China trial for Uighur academic Ilham Tohti

File photo: Ilham Tohti, 4 February 2013 Image copyright AP
Image caption Ilham Tohti is a Beijing-based academic from the Uighur minority group

Prominent Uighur academic Ilham Tohti has gone on trial for separatism in China's far western region of Xinjiang.

Mr Tohti is an economics scholar who has criticised Beijing's policies towards the Uighur minority.

He has been detained since January, after he condemned the government's response to a suicide car attack in Tiananmen Square.

The United Nations, the EU and US have all called for Mr Tohti's release. He denies the charges against him.

Mr Tohti, 44, is being tried at the Intermediate People's Court in Urumqi, the capital of Xinjiang.

Tight security

Prosecutors presented evidence alleging that Mr Tohti advocated that Xinjiang should be made independent.

Their evidence included testimony from his former students. Mr Tohti was teaching at Beijing's Minzu University.

Mr Tohti has rejected the evidence, and his lawyers say that his students' testimony were made under duress.

One of his lawyers, Li Fangping, told Reuters news agency: "Most of the students said Professor Tohti had separatist goals or intentions... We believe they weren't trustworthy statements, that they were made under pressure."

Seven of his students, said to have been working on an Uighur website which Mr Tohti managed, were arrested shortly after he was detained.

Guzaili Nu'er, Tohti's wife, attended the trial with several of his brothers and appeared distraught, according to AFP news agency.

"He has never opposed the country or any ethnic group," she was quoted as saying. "He has never done anything like that."

Human Rights Watch, in a statement, said Mr Tohti had "consistently, courageously and unambiguously advocated peacefully for greater understanding and dialogue between various communities, and with the state".

"If this is Beijing's definition of 'separatist' activities, it's hard to see tensions in Xinjiang and between the communities decreasing," said its China director, Sophie Richardson.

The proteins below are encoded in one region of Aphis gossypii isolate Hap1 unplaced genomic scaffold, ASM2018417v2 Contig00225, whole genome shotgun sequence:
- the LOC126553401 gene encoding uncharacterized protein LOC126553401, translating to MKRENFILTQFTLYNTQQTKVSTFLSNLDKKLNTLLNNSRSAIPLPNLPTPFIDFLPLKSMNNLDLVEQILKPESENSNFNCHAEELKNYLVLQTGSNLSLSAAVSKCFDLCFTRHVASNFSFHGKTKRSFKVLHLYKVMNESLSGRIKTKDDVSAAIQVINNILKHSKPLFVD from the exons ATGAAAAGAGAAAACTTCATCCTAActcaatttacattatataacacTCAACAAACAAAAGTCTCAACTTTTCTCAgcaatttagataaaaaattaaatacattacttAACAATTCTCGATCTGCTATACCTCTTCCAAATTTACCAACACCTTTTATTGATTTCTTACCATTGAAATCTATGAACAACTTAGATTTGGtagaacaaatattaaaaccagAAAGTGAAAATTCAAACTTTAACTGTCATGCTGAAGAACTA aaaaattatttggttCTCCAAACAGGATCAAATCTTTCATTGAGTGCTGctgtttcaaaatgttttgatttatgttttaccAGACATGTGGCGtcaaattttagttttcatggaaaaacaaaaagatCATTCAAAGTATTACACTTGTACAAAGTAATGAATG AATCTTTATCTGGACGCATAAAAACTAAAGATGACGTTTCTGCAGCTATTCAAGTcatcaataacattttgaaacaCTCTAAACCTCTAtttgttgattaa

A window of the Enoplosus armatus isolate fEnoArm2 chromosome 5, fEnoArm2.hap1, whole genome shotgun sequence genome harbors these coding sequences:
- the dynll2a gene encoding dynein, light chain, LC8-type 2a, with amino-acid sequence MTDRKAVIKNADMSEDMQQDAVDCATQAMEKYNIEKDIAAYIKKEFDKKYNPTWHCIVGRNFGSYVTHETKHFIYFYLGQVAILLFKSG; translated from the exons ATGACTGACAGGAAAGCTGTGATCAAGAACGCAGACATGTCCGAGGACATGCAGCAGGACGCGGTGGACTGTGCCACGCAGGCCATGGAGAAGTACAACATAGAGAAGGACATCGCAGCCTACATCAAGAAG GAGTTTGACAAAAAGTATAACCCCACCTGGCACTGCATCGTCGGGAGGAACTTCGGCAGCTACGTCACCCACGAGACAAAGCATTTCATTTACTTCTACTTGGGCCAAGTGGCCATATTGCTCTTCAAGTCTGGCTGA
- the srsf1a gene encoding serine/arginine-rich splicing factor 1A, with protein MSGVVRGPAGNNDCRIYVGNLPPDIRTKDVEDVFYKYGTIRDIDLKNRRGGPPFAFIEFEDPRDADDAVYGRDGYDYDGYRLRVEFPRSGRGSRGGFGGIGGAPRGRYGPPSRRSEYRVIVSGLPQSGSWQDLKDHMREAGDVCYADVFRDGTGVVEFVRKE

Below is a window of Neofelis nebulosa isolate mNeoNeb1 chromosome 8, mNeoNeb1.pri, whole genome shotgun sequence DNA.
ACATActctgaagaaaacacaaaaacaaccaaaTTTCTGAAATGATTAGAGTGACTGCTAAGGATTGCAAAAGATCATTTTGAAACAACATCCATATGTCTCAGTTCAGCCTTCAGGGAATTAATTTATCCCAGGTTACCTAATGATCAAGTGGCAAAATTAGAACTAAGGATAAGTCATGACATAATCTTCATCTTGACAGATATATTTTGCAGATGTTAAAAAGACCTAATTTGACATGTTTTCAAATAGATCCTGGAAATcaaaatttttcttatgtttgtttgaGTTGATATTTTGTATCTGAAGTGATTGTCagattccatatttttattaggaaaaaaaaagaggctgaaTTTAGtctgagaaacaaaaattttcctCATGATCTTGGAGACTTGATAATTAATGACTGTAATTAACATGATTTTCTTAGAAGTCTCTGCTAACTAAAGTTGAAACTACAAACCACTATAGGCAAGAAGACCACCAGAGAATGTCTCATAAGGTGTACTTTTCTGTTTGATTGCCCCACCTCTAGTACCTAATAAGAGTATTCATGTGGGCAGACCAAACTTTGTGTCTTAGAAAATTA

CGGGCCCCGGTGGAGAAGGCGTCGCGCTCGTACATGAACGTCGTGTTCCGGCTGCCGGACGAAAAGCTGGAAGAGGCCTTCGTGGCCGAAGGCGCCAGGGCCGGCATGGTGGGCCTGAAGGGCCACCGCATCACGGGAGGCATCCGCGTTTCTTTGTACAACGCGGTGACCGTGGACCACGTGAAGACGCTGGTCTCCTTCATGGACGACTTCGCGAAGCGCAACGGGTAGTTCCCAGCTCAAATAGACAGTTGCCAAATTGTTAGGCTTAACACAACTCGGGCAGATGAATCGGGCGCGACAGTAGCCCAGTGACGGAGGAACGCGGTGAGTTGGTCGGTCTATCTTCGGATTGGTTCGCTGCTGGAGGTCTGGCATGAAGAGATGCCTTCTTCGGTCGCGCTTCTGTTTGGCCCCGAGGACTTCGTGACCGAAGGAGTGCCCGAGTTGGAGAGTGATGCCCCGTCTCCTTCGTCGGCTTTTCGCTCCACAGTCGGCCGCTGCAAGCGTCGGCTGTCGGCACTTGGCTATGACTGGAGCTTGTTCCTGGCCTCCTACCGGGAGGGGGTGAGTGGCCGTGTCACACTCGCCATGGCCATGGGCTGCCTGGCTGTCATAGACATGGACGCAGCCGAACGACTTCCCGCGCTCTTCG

Image copyright AFP
Image caption There is a tight security presence around the court building where the trial is taking place

Reports said the court building and surrounding streets were sealed off, with dozens of police officers standing guard, some in riot gear.

Foreign journalists were not allowed inside and while some courts release details of proceedings via official microblog accounts, the Urumqi court has stayed silent.

The Associated Press reported that several Western diplomats were prevented from entering and witnessing the trial. Police blocked views of the court building with tall panels promoting an upcoming trade event in Xinjiang.

The trial is set to continue on Thursday.

'Silencing moderates'

Xinjiang, which borders Central Asia, is home to the Muslim Uighur minority group.

In recent years the region has seen rising tensions between Uighurs and Han Chinese migrants. Violence has increased in recent months, with deadly attacks on civilians in Urumqi and the southern city of Kunming.

Last year, three Uighurs drove a car into pedestrians in Tiananmen Square, killing two people and themselves.

China blames these attacks on Uighur separatists inspired by overseas terror groups. But Uighur activists say increasingly repressive Chinese rule is stoking tensions and fuelling violence.

The most recent violence took place in July in Yarkant, killing 96 people.

State media say police shot 59 attackers after an armed group stormed government offices, killing 37 civilians. Activists say police opened fire on people protesting against a Ramadan crackdown on Muslims.

Critics say that the prosecution of Mr Tohti risks silencing moderate voices and will make the situation in Xinjiang worse rather than better, reports the BBC's Martin Patience in Beijing.

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